Scouting Is Cool
By Jean Dunning
Being cool is in the eye of the beholder - unless, of course, you are between the ages of 10 and 14, and then it is in the eyes of your friends.
When my oldest son, Ryan, crossed over from Webelos into Boy Scouting, there was a boy in our pack who had been very active since Tiger Cubs. He had attended most of the meetings and outings and had successfully met his Arrow of Light requirements. To our shock, just two weeks before the crossover ceremony, he quit.
What would cause this boy to quit? What had gone wrong? The boy’s mom, who was as disappointed as I was, said her son told her that he didn’t want to be a Boy Scout; being a Boy Scout just wasn’t cool.
My husband and I did some quick damage control with our son, so he would not “catch” this boy’s attitude. We pointed out all of the fun things that were just across that bridge -- Boy Scouting’s promises of more camping, adventure, friends, and independence.
The ‘coolness factor’
Combating the “coolness factor” has long been a struggle for both Scout leaders and parents. Unfortunately, many Scouts drop out along the way. While parents and leaders can’t protect their Scouts from peer influences, there are things they can do to help their Scouts stand strong.
Feeling like the new guy is not cool. Jim Turba, assistant Scoutmaster for Minooka Troop 464 in Illinois, says being the new kid can be tough. A Scout who feels apart from the troop is a prime candidate for quitting.
To ease new Scouts into his troop after crossing over from Webelos, Troop 464 hosts “Rookie Camp,” a specially designed outing to introduce new Scouts to the ins and outs of camping, knife and ax safety, and being away from home.
Most Scout leaders will tell you it is the camp-outs and opportunities for adventure that make Scouting fun, and thereby “cool.” For parents to let go, especially with the younger Scouts is hard, I know. But as my husband, who is an assistant Scoutmaster for Plainfield Troop 13, says: “The boys won’t want to be in Scouts if you don’t let them do any of the fun stuff.”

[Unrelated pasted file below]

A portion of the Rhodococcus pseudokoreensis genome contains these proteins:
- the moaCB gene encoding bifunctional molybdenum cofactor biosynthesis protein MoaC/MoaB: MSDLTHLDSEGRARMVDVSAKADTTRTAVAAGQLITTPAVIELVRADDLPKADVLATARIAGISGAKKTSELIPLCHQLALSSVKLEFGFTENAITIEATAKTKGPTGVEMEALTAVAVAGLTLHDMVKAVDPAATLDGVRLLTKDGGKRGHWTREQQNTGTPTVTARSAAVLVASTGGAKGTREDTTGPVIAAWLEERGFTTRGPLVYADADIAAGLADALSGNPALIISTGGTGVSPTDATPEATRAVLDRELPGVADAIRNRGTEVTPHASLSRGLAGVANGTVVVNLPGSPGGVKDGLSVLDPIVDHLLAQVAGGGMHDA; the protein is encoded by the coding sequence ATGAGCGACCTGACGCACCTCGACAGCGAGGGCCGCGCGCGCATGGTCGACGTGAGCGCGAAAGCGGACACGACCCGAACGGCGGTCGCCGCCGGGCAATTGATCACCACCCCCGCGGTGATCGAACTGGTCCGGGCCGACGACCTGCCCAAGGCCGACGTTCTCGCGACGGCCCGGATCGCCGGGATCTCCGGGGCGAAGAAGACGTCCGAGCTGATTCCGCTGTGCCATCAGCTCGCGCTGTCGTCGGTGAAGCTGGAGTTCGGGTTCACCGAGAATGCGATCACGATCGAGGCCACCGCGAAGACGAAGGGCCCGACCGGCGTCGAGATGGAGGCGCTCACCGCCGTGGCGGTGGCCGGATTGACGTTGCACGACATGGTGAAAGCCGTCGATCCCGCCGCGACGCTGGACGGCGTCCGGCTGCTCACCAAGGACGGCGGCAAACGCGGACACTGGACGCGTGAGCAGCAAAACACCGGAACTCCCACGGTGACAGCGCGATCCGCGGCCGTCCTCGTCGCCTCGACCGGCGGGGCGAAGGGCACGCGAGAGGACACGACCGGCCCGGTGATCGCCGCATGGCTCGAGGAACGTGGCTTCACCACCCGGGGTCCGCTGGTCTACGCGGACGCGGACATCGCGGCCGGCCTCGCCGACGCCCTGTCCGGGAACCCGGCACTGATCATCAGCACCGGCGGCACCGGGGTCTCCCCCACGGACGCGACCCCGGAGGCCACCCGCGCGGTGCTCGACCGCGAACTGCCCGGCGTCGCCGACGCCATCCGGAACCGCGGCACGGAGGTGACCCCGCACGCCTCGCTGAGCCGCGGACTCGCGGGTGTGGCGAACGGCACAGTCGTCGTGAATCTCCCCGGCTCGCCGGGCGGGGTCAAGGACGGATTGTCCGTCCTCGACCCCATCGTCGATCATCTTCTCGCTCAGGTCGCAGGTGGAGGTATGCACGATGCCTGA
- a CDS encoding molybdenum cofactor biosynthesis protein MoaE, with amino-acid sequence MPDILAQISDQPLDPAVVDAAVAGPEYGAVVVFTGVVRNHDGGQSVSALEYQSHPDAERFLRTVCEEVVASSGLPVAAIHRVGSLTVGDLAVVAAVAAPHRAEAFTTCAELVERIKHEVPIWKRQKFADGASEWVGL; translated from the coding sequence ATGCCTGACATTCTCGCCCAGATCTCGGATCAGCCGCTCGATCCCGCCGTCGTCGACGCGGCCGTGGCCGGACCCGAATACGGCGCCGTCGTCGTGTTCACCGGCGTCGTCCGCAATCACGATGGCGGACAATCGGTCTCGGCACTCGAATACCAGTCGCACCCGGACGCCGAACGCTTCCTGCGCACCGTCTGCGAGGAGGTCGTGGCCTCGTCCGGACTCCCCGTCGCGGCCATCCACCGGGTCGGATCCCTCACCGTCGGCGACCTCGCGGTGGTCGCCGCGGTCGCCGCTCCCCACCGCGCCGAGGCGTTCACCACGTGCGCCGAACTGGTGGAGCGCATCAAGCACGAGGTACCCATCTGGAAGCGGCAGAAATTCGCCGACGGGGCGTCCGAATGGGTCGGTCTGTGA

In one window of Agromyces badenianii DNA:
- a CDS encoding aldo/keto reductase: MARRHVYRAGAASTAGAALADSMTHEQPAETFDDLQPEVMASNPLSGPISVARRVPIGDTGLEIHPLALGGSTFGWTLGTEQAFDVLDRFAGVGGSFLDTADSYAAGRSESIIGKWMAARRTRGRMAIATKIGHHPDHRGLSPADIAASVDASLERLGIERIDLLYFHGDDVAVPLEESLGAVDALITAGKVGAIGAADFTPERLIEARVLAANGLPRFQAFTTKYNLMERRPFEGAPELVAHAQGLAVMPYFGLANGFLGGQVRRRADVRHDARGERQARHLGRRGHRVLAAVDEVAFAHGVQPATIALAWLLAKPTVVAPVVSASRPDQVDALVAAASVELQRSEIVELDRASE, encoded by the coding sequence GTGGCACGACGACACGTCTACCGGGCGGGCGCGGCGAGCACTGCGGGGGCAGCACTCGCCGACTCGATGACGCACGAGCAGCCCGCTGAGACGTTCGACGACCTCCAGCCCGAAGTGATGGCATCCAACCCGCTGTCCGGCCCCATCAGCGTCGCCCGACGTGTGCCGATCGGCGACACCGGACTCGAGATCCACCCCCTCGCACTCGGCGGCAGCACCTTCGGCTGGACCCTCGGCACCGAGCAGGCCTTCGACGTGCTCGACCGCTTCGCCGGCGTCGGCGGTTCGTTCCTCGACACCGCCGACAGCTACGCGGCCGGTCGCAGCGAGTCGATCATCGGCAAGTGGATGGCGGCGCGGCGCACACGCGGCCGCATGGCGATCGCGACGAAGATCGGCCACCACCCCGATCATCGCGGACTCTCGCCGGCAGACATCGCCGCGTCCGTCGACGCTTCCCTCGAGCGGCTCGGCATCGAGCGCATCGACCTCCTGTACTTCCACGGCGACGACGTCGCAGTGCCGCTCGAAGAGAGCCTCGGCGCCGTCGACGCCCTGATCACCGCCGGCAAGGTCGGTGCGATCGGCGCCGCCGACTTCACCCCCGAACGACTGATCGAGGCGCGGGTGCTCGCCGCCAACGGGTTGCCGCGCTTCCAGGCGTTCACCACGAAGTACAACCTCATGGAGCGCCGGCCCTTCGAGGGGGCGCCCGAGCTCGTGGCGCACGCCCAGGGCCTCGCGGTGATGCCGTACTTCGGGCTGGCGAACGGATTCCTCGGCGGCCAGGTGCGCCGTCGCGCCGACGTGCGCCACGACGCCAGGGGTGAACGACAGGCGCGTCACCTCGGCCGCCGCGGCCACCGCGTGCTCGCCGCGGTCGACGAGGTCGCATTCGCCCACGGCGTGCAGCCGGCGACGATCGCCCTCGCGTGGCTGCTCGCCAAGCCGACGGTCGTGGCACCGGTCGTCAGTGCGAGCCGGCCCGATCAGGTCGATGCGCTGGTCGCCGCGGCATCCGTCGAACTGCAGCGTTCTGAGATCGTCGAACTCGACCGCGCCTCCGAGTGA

Eye on the goal
Scouts need goals. Alex Halaska, Troop 464’s senior patrol leader, says he rode through middle-school peer pressure on the wings of a dream -- to become an Eagle Scout. Now at 15, Alex is awaiting approval of his Eagle Scout project -- the only thing left between him and that dream.
As Boy Scouts grow older, so should the challenges. Alex says his troop rekindled interest among the older boys when they introduced a Venture patrol.
“The outings the Venture [patrol] plans are high adventure. Last winter we did a winter survival camp-out,” he says proudly. “We hiked a mile and a half in eight inches of snow and camped on the backside of the Scout reservation.”
Alex says the Scouts were only allowed to bring the supplies that they could carry on their back or pull on a sled. “Our tent was just a small tarp. It was cold . . . but a lot of fun.”
If your son starts talking about quitting Scouts, Turba advises parents to try and pinpoint the reason why.
“Be prepared to ask a lot of questions, because the boy probably doesn’t know. It may be that Scouting is conflicting with another activity, he is being teased, something happened on a camp-out, or he is just bored.”
Our oldest son is now a Life Scout working on his last required merit badge for Eagle. Not only has he stayed in Scouting, held numerous leadership positions, and participated in the Order of the Arrow, he has cleared the way for his younger brothers Andrew (a Star Scout) and Matthew (a second-year Webelos Scout) who have seen first hand that being a Boy Scout is definitely cool.?
Jean Dunning is the wife of an assistant Scoutmaster and the mom of four -- two Boy Scouts, a Cub Scout, and a Daisy Girl Scout. This story is based on an article she wrote for the Joliet, Ill., Herald News.
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